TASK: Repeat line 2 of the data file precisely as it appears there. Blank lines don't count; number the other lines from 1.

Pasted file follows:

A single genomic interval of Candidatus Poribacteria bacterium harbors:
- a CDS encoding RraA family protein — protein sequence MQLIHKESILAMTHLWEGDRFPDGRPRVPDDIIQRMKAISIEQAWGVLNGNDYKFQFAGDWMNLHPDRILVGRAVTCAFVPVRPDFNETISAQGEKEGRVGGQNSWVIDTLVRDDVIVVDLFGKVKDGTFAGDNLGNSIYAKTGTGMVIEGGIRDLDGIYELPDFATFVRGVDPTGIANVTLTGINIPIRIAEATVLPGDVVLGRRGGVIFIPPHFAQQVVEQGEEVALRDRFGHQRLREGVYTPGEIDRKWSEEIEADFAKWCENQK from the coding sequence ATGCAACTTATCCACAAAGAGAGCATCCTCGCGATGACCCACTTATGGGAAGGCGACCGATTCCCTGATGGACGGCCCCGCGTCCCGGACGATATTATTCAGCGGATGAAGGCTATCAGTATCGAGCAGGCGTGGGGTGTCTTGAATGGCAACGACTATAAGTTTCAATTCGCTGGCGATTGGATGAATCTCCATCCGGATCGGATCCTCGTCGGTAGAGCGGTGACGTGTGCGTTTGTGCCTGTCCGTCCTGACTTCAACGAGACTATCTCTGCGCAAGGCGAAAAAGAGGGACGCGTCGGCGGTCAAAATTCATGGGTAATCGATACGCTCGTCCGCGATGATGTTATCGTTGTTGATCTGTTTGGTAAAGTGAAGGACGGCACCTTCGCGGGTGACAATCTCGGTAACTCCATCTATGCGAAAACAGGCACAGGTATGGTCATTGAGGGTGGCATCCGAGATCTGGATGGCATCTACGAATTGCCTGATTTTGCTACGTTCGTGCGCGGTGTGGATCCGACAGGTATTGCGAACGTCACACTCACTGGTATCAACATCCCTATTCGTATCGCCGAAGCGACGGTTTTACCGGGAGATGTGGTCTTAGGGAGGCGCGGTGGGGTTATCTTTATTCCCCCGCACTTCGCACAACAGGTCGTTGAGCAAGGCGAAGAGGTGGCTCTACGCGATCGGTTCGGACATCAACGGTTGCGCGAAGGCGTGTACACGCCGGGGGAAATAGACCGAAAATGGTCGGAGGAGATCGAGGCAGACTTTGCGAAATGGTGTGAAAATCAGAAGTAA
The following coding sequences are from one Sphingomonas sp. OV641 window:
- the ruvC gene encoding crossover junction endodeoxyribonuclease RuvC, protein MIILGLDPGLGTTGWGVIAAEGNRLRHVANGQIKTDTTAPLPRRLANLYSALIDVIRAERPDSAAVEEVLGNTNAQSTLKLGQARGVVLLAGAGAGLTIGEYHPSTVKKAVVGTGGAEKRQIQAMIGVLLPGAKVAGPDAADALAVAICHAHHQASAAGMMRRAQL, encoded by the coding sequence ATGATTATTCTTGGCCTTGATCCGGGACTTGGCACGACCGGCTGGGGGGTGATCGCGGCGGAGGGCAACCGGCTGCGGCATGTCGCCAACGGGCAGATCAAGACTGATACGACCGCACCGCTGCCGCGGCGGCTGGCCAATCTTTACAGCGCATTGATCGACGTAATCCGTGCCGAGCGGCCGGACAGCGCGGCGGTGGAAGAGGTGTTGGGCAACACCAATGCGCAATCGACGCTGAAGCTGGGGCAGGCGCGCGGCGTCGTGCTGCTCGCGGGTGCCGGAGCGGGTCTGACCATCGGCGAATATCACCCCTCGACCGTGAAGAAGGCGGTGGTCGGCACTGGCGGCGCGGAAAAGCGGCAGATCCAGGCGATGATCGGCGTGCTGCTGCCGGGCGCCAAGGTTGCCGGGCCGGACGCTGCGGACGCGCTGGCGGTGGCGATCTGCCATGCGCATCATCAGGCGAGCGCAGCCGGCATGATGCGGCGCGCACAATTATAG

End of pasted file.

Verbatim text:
- a CDS encoding RraA family protein — protein sequence MQLIHKESILAMTHLWEGDRFPDGRPRVPDDIIQRMKAISIEQAWGVLNGNDYKFQFAGDWMNLHPDRILVGRAVTCAFVPVRPDFNETISAQGEKEGRVGGQNSWVIDTLVRDDVIVVDLFGKVKDGTFAGDNLGNSIYAKTGTGMVIEGGIRDLDGIYELPDFATFVRGVDPTGIANVTLTGINIPIRIAEATVLPGDVVLGRRGGVIFIPPHFAQQVVEQGEEVALRDRFGHQRLREGVYTPGEIDRKWSEEIEADFAKWCENQK from the coding sequence ATGCAACTTATCCACAAAGAGAGCATCCTCGCGATGACCCACTTATGGGAAGGCGACCGATTCCCTGATGGACGGCCCCGCGTCCCGGACGATATTATTCAGCGGATGAAGGCTATCAGTATCGAGCAGGCGTGGGGTGTCTTGAATGGCAACGACTATAAGTTTCAATTCGCTGGCGATTGGATGAATCTCCATCCGGATCGGATCCTCGTCGGTAGAGCGGTGACGTGTGCGTTTGTGCCTGTCCGTCCTGACTTCAACGAGACTATCTCTGCGCAAGGCGAAAAAGAGGGACGCGTCGGCGGTCAAAATTCATGGGTAATCGATACGCTCGTCCGCGATGATGTTATCGTTGTTGATCTGTTTGGTAAAGTGAAGGACGGCACCTTCGCGGGTGACAATCTCGGTAACTCCATCTATGCGAAAACAGGCACAGGTATGGTCATTGAGGGTGGCATCCGAGATCTGGATGGCATCTACGAATTGCCTGATTTTGCTACGTTCGTGCGCGGTGTGGATCCGACAGGTATTGCGAACGTCACACTCACTGGTATCAACATCCCTATTCGTATCGCCGAAGCGACGGTTTTACCGGGAGATGTGGTCTTAGGGAGGCGCGGTGGGGTTATCTTTATTCCCCCGCACTTCGCACAACAGGTCGTTGAGCAAGGCGAAGAGGTGGCTCTACGCGATCGGTTCGGACATCAACGGTTGCGCGAAGGCGTGTACACGCCGGGGGAAATAGACCGAAAATGGTCGGAGGAGATCGAGGCAGACTTTGCGAAATGGTGTGAAAATCAGAAGTAA